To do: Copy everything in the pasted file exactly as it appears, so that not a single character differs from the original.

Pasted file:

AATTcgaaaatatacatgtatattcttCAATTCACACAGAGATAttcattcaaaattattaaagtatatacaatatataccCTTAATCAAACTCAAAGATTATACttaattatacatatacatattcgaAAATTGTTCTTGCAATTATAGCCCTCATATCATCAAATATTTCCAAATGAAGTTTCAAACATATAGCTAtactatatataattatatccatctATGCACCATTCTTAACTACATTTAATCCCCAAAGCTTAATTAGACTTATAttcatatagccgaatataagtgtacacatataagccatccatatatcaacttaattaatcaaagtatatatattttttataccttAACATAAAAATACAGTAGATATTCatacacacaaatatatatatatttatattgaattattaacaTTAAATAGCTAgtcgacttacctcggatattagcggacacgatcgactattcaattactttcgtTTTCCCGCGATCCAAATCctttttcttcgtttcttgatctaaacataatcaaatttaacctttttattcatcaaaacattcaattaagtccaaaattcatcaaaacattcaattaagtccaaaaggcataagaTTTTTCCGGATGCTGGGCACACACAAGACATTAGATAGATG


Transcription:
AATTcgaaaatatacatgtatattcttCAATTCACACAGAGATAttcattcaaaattattaaagtatatacaatatataccCTTAATCAAACTCAAAGATTATACttaattatacatatacatattcgaAAATTGTTCTTGCAATTATAGCCCTCATATCATCAAATATTTCCAAATGAAGTTTCAAACATATAGCTAtactatatataattatatccatctATGCACCATTCTTAACTACATTTAATCCCCAAAGCTTAATTAGACTTATAttcatatagccgaatataagtgtacacatataagccatccatatatcaacttaattaatcaaagtatatatattttttataccttAACATAAAAATACAGTAGATATTCatacacacaaatatatatatatttatattgaattattaacaTTAAATAGCTAgtcgacttacctcggatattagcggacacgatcgactattcaattactttcgtTTTCCCGCGATCCAAATCctttttcttcgtttcttgatctaaacataatcaaatttaacctttttattcatcaaaacattcaattaagtccaaaattcatcaaaacattcaattaagtccaaaaggcataagaTTTTTCCGGATGCTGGGCACACACAAGACATTAGATAGATG